“Baby, pass me the hookah!” This Young Thug lyric from 2014 is still very much doing the rounds today, as the hookah pipe sets Mzansi alight. The hookah pipe is a Persian invention from the 16th century. It made its debut in Southern Africa by the late 1900s, but it was only in the mid-2010s that it became fashionable, and thus popular, in Mzansi.
Hookah bars started opening across the country. One of the earliest to open and still the most popular is Sgomza Hookah Lifestyle in the West Rand – it is full even midweek. Now the hookah pipe and its fruity scents linger at every lit affair.
Many users of the hubbly, as it is popularly known, believe that it is less harmful than a regular cigarette – not true. I sat with an acquaintance of mine who didn’t want to be named, who uses the hookah, “but doesn’t smoke”. We had a fiery conversation, as the man was in hookah sesh.
“I started smoking at social gatherings like braais, or when me and the gents were chilling over a couple of drinks. A party isn’t a party without the hookah,” he says, puffing away. “It started as an occasional thing but now, I just enjoy it. I enjoy the flavours; my favourite has to be the blackberry and classic minty.”
Experts say the hookah pipe is more appealing to the younger generation than the cigarette because of its fruity flavours. But hubbly isn’t less harmful than a cigarette; it is in fact more dangerous. According to stopswithme.com the hookah pipe contains 15 times more carbon dioxide than a single cigarette!
The popularity of the hookah pipe does not seem to have led to a decrease in the use of the cigarette. I spoke to a friend of mine who smokes, Sakhumzi: “It’s crazy because I didn’t smoke till I was a grown adult.” Sakkie, as we fondly call him, started smoking in the second year of varsity. “Being in uni was just a different beast; a different struggle. I had to do something to alleviate the stress and anxiety and this bad habit seemed like the best option.” According to Mental Health UK – cigarette users believe that the nicotine in them relieves stress, and they opt for this immediate benefit in exchange for possible long-term negative health effects.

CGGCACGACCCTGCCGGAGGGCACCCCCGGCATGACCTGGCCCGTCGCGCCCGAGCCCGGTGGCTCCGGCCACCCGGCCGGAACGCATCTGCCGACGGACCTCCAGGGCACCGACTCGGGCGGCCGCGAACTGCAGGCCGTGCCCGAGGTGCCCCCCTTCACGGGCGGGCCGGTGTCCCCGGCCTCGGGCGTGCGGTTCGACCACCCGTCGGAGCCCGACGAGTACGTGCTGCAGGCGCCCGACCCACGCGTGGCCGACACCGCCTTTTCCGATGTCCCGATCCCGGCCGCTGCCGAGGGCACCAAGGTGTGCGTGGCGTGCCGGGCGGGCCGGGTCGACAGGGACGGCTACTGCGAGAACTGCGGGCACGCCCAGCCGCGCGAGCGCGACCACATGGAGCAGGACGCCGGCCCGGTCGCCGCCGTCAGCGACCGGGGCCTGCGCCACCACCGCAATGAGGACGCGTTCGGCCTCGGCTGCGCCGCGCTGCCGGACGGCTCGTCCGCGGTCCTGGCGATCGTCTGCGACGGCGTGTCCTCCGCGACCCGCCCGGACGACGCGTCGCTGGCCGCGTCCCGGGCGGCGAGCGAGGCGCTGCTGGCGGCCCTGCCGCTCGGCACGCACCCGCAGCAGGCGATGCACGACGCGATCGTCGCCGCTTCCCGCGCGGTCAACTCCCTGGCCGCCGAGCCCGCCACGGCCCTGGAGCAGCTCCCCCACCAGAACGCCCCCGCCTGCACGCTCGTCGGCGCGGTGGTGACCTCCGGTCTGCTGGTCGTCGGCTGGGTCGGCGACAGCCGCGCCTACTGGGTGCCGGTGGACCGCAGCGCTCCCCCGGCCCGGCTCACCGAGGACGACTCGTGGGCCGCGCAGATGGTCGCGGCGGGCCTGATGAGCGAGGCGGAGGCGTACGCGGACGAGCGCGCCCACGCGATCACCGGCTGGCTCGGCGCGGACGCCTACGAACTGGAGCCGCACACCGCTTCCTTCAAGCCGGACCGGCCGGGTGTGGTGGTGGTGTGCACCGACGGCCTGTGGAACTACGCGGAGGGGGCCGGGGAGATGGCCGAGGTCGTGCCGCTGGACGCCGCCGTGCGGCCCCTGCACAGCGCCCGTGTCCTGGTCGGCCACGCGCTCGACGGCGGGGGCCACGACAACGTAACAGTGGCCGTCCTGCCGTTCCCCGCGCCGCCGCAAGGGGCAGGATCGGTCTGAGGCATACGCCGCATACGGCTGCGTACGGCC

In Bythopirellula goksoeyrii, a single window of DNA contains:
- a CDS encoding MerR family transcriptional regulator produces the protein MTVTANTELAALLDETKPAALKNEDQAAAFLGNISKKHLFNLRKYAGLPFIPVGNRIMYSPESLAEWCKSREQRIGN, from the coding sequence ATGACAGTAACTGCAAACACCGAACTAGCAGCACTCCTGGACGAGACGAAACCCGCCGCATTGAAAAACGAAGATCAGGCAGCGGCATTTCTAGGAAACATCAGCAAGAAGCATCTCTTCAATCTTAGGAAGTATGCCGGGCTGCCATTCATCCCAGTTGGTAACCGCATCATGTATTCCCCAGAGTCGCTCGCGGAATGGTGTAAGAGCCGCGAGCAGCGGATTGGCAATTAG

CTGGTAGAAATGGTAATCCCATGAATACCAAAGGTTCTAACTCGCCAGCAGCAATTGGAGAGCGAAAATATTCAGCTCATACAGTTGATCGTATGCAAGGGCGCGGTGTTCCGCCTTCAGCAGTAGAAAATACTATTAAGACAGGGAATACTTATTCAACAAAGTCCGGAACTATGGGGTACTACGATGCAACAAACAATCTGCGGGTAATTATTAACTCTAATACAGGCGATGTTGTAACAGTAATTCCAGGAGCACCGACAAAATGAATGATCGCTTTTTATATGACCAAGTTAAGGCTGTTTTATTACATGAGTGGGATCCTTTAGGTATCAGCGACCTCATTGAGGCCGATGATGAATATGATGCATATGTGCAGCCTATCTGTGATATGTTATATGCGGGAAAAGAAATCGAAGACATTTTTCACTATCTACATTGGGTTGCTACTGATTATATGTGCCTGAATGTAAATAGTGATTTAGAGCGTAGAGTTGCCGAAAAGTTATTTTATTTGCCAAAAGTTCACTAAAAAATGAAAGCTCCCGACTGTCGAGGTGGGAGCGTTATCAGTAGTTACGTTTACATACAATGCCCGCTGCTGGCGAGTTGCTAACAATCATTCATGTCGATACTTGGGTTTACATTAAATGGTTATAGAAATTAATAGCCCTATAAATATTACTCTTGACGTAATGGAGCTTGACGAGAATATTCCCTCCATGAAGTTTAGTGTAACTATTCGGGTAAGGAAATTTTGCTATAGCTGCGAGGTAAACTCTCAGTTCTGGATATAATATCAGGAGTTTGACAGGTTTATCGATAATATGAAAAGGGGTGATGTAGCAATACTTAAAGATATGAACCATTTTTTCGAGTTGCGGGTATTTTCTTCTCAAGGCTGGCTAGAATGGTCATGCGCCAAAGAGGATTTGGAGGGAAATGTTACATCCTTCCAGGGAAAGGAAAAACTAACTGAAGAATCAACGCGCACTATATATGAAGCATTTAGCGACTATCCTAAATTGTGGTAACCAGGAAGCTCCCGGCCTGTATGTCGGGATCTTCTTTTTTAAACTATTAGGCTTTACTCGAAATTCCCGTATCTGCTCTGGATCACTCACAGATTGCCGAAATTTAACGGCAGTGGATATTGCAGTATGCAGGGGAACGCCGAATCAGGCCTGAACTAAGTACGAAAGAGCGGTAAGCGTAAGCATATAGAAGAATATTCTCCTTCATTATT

According to the Centers for Disease Control and Prevention (CDC), tobacco smoking is responsible for more than 7 million deaths worldwide. These numbers are expected to grow by a million by 2030. Besides the negative health effects on users, the tobacco industry is also responsible for 1.2 million worldwide deaths due to second-hand smoking, according to the World Health Organization (WHO).
It is also responsible for contributing towards environmental decay. According to Ukiah Recycles, cigarette butts are the most littered item in the world. Tobacco manufacturing and use poisons water, soil, beaches and city streets with chemicals, toxic waste, cigarette butts and e-cigarette waste. According to the WHO, smoking releases 84 million tons of carbon dioxide a year into the atmosphere, and therefore contributes to global warming. According to Imperial UK, in a 2018 survey, the tobacco industry was using 22 billion tons of water annually to produce tobacco.
The tobacco industry is dangerous for us all; so today as we commemorate World No Tobacco Day majita, look after yourselves, and if you use the hubbly and/ or cigarettes to cope with anxiety, try to get professional help. Addiction is hard to curb on your own, get professional help for that too.
Stay winning Kings!
If you enjoyed reading this, you may like Are a thirsty generation here
Tell us: Have you ever used the hookah pipe and then managed to give it up?